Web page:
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Camp Winter

December 5, 2008

CAMP WINTER, ANTARCTICA– What can I say about a place named Camp Winter? Of all names, it is appropriate: desolate, cold and windy. It’s mind boggling sometimes to think how remote we are, the eight of us, and what minimal buffer we have between us and the vast, cold ice sheet outside.

But more often than not, I am focused on the camp, on the four vehicles, the garage tent, and the two modules we have for living in, the sleeping and the eating module—just running between the modules and garage tent with my head down against the bright, 24-hour sunlight, the constant biting wind, and the cold.

The view from a Basler aircraft of Camp Winter.

The garage tent, erected for the three mechanics who will be fixing and modifying the vehicles which had problems last year on the traverse (7 differentials and 2 gear boxes had to be replaced), is warm and huge. Inside, it is sometimes easy to forget where you are…it could be any large tent, any garage, anywhere. The guys listen to music all day, which switches between songs I know (Prince, for instance, and Purple Rain), and strange Norwegian songs I didn’t know existed (a Norwegian version of YMCA).

The garage tent and vehicles.

Outside, it is still -40 deg C and very windy, and as I run between the eating module and the garage, I am reminded of where I am, especially if I look out towards the horizon, over the snow surface covered with large, rough sastrugi. I spend some time everyday looking out from camp at where I am, just because it is so alien and strange, and try to figure out what I am doing here and what it means to be here. These things I haven’t figured out, on any level, existential or not.

Camp Winter from a distance, with sastrugi.

The three mechanics we have with us are amazing. Kjetil is a firefighter and EMT from Norway who was on the traverse last year. He is the one who replaced the seven differentials by himself throughout the entire two months they were traveling, out in the open and in the cold. Rune is the head mechanic at Troll, the Norwegian base near the South African coast. He worked with Berco, the manufacturer of the vehicles we are using, in order to help engineer a solution to all the broken parts last year. Svein is the third mechanic who will be on the traverse the entire way this year. Rune’s wife is pregnant and expecting soon, and Kjetil promised his family he would be home for Christmas. Together, they have a great deal of experience with these vehicles, and in Antarctica—I can’t imagine a better team to be doing this work. All of them are working hard, long hours, to get the four vehicles fixed.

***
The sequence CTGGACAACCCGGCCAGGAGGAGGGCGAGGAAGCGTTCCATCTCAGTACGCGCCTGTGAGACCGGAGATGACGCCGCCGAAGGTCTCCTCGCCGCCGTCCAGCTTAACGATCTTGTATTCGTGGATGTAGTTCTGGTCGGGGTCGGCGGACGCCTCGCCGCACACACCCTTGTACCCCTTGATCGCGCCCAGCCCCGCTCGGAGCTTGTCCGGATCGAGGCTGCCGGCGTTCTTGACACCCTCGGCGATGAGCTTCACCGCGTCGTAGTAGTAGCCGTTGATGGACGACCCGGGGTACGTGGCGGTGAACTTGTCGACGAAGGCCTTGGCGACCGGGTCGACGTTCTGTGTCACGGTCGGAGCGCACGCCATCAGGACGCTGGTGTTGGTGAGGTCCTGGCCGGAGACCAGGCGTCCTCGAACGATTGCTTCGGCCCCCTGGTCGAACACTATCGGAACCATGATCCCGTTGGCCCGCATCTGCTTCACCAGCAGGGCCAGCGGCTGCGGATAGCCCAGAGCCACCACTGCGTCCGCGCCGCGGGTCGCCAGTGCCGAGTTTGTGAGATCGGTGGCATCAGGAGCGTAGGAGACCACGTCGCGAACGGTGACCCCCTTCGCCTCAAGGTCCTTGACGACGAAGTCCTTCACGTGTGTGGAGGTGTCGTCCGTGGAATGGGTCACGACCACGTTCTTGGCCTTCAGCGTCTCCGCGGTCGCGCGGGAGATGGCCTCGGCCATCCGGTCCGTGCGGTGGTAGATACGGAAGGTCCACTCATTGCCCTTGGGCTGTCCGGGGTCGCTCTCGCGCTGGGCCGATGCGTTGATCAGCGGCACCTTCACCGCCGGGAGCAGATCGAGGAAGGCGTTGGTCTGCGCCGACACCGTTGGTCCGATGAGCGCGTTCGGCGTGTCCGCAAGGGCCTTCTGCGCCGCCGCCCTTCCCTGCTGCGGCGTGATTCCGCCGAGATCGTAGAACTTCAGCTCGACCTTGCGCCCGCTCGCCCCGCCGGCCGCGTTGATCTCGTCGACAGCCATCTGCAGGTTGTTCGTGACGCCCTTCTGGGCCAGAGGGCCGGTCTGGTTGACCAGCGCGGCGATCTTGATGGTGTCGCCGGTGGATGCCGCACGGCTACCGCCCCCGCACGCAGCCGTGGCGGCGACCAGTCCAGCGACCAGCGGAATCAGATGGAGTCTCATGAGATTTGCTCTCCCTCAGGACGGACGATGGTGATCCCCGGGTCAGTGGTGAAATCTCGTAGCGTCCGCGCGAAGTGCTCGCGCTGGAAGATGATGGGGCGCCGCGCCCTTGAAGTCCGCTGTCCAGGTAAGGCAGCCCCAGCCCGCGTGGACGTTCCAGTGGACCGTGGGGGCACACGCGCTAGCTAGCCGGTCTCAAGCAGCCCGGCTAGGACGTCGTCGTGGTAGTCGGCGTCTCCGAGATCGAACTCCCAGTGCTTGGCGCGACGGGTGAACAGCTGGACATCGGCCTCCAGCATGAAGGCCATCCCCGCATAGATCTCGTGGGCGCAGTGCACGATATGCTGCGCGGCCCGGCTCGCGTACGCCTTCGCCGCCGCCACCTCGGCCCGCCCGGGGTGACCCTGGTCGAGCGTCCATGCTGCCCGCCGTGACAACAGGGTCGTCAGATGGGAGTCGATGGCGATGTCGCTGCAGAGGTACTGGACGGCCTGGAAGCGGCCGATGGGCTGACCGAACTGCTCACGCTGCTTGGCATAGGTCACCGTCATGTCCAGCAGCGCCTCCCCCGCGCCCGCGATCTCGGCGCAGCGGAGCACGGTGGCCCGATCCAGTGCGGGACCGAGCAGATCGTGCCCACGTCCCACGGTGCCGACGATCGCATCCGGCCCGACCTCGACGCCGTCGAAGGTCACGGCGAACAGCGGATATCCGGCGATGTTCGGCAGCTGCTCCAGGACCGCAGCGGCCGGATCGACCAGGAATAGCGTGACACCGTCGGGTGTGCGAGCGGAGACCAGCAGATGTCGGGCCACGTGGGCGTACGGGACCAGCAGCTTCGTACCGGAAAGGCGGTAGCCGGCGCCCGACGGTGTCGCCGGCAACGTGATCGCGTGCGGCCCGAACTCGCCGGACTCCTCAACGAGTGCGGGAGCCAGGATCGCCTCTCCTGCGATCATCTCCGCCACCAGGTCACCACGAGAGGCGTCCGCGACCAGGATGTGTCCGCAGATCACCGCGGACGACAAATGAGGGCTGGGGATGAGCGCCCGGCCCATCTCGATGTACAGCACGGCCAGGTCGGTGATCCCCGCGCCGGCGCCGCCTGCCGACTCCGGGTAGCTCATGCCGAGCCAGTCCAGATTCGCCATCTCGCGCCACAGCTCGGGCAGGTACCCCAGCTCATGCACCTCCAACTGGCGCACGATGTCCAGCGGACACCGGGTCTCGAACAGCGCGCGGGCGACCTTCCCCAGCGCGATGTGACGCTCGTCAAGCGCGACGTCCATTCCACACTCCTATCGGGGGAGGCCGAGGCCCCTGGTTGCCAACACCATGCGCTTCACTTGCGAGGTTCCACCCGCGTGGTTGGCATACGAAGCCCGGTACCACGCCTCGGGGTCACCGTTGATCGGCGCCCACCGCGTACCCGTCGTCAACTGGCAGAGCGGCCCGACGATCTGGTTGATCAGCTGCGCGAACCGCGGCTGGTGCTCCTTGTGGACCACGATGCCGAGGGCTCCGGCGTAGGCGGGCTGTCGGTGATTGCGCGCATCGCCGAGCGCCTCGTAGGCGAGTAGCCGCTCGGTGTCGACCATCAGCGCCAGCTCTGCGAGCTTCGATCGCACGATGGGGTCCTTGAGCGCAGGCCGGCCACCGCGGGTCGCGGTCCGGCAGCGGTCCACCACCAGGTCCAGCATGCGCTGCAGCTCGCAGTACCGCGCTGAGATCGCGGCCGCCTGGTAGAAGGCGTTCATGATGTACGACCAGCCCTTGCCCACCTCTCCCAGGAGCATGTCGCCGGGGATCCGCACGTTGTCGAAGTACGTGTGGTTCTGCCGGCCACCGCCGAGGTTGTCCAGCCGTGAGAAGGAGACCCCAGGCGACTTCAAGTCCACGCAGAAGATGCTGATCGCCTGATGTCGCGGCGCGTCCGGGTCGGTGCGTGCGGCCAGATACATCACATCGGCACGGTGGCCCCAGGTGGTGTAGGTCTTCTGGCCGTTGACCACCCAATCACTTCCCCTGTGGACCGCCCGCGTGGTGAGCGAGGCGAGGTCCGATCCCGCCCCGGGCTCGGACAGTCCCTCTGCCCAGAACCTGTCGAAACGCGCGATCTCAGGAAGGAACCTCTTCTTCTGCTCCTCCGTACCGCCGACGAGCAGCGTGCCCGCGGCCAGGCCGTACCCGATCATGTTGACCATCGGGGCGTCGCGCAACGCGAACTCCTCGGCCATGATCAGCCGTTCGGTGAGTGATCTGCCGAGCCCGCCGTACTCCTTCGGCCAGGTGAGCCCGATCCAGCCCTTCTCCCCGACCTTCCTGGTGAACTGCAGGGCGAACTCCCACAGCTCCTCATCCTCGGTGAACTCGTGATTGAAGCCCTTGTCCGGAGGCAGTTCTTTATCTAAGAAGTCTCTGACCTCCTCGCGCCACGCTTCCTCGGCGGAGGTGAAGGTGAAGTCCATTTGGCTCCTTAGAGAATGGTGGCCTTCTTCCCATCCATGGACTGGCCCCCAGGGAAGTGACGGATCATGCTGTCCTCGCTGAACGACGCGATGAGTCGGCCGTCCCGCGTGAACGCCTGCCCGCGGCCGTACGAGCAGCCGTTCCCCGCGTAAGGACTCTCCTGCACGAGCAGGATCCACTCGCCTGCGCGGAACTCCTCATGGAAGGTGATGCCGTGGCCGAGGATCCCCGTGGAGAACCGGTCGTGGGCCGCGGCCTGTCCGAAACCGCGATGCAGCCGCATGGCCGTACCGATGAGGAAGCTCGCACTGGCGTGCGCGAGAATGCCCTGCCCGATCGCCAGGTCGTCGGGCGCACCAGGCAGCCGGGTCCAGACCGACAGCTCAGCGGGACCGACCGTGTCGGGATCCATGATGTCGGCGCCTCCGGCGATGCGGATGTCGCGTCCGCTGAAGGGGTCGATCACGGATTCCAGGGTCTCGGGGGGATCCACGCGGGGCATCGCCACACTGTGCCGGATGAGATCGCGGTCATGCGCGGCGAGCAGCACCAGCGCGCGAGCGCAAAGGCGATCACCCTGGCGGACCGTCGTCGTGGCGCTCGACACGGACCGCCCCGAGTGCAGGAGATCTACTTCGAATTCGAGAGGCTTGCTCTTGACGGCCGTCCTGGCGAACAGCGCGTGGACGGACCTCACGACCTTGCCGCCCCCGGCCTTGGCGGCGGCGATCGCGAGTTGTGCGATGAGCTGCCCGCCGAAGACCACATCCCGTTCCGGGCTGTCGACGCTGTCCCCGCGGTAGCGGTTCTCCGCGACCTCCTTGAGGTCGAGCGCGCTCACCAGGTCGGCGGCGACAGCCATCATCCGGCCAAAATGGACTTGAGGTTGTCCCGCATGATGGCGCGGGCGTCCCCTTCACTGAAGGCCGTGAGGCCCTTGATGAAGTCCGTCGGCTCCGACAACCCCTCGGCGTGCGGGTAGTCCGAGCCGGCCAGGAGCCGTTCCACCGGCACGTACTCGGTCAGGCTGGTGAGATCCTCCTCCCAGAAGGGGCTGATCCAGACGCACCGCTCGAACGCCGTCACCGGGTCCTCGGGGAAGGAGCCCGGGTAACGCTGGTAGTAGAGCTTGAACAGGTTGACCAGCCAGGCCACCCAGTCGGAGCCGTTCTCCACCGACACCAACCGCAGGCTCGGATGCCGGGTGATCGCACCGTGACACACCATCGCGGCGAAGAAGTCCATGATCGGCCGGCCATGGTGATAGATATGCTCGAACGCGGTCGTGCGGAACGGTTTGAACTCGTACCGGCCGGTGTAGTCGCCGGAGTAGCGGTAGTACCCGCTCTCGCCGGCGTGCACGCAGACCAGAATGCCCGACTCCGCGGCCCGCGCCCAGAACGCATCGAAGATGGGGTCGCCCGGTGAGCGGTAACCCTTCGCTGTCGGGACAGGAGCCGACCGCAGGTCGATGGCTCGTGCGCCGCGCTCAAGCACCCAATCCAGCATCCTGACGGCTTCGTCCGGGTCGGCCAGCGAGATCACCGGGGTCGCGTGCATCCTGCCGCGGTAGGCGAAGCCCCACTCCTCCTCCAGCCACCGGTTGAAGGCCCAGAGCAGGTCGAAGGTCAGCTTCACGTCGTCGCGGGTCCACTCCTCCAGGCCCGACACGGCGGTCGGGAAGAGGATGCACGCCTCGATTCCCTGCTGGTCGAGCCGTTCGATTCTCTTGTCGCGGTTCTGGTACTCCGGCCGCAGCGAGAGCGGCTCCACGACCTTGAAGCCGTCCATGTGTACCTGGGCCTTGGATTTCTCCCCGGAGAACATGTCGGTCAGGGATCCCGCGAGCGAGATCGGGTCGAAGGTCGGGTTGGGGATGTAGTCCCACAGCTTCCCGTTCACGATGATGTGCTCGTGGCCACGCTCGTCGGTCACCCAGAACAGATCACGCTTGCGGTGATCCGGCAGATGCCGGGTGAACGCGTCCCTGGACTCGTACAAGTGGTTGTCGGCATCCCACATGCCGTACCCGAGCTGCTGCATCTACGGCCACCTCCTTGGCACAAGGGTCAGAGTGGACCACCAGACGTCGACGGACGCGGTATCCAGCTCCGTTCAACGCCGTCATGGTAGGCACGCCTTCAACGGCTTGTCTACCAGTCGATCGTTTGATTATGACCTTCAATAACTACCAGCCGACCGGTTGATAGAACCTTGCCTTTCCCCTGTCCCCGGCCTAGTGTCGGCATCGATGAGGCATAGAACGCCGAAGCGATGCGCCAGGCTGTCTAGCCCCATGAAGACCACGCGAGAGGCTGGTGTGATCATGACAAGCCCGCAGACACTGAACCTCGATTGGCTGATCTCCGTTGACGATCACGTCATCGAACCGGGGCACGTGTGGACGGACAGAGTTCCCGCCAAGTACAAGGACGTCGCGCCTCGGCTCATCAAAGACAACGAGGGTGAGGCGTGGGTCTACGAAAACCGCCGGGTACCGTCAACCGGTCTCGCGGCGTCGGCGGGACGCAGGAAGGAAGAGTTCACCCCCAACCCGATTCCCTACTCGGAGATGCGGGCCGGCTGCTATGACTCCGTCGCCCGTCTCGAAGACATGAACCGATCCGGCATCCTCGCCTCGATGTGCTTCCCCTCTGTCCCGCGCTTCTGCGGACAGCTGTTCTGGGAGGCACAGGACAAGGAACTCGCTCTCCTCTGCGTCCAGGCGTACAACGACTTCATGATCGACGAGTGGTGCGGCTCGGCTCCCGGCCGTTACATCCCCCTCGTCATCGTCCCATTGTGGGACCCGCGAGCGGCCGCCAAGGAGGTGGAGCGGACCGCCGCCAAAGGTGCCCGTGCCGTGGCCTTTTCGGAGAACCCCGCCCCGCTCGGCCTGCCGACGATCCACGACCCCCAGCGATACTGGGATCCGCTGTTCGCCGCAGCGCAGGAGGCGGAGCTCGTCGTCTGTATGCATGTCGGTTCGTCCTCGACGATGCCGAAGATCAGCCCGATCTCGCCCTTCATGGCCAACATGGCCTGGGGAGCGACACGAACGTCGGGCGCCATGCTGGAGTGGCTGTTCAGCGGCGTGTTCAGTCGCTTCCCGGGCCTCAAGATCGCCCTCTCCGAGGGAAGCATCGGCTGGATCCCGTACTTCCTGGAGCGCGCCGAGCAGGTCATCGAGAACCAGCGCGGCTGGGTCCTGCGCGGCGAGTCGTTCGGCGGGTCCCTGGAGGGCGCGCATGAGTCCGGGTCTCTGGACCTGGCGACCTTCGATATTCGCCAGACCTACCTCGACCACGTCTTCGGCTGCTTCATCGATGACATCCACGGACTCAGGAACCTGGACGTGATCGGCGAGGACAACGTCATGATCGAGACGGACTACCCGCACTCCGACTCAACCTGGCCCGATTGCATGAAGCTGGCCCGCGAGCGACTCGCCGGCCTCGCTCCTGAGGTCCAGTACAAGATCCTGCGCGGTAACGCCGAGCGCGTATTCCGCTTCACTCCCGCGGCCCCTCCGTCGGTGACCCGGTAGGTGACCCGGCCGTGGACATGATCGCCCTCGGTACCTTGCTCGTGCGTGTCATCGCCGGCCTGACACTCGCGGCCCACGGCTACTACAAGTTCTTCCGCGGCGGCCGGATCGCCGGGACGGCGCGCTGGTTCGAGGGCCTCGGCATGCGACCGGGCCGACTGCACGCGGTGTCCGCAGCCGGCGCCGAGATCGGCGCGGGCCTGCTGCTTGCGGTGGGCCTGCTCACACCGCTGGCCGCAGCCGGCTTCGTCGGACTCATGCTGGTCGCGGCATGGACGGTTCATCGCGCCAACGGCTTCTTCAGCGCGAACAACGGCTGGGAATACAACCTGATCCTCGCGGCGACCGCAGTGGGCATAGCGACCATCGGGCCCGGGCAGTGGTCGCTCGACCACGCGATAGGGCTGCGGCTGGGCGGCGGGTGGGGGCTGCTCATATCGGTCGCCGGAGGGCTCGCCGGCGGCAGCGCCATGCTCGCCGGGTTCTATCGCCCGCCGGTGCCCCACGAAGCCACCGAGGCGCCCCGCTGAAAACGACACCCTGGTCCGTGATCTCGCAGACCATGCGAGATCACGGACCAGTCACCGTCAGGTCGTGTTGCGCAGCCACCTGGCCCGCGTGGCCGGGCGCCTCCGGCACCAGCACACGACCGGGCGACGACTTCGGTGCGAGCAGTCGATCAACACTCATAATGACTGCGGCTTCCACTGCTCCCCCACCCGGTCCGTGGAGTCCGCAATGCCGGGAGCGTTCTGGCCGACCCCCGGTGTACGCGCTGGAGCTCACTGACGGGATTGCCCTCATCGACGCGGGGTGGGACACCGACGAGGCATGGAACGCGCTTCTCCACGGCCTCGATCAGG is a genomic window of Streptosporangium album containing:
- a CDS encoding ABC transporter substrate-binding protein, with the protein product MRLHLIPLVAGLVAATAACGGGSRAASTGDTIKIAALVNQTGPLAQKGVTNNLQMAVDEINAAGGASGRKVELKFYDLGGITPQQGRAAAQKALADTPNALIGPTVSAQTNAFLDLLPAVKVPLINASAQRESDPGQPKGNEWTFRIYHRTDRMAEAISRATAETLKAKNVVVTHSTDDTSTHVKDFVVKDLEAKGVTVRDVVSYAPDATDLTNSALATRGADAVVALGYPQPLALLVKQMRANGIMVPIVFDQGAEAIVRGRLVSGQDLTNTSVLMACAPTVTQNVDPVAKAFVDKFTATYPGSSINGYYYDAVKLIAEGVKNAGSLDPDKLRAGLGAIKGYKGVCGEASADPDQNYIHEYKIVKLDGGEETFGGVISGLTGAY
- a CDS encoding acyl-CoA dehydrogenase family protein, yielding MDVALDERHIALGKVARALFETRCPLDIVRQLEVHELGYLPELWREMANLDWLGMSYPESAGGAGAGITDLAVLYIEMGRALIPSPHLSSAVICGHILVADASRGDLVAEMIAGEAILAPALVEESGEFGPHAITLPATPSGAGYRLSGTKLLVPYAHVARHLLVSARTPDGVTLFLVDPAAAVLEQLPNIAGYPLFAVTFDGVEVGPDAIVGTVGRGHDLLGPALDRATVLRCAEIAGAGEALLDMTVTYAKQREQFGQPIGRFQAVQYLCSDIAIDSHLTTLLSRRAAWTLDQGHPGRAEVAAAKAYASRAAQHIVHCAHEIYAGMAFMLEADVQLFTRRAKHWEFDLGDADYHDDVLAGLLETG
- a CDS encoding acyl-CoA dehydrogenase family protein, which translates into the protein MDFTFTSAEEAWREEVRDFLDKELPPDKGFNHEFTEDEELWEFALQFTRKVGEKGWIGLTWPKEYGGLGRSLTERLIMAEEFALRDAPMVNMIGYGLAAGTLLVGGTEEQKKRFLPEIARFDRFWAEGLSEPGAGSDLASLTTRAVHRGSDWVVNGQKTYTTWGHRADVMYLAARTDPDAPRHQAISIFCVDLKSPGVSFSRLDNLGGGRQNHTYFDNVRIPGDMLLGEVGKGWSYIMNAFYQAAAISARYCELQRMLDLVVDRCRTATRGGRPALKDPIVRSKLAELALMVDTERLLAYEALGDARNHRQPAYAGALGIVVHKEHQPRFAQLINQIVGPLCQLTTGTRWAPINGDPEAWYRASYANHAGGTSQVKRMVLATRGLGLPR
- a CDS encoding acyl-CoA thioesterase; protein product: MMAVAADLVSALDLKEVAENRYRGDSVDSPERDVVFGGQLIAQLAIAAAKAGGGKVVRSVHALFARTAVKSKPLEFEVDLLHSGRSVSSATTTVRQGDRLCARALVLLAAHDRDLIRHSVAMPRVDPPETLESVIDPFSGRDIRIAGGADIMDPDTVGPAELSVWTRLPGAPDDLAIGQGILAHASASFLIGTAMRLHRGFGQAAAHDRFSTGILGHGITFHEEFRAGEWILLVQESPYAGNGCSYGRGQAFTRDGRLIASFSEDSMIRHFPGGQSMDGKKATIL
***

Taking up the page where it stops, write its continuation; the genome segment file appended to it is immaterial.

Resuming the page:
The garage tent, vehicles, and living module.

There are one and a half tons of parts to replace in the four vehicles we have. Two are now broken, and all four need to be modified to keep the same problems from happening. The mechanics are replacing all the differentials in the vehicles, and two gear boxes in two of the vehicles, and installing planetary gears on both axels of all four vehicles. It’s a lot to do, for sure. We try to make sure they are well supplied with coffee, tea, and when I can manage it, brownies. They all seem to stay in a good mood, even with all they have to do.

While they are working on fixing the vehicles, I am working in a two meter snow pit and drilling 12 meter cores by hand with Tom. The snow pit measurements I am making will help determine what the physical properties of the snow—the grain size and structure—are like in this area. It’s my little secret that it’s actually quite nice in the pit. The main advantage is that I am out of the constant wind that blows. Everyone else thinks I’m tough to be hanging out all day outside, and I’m not going to disillusion them.

These two videos are time lapses of the guys working in the garage tent.

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One Response »

  1. Very cool, Burley Girley! Are these the same areas you’ve drilled cores from before? I think if you dig deep enough, you might find the meaning of life. Much love!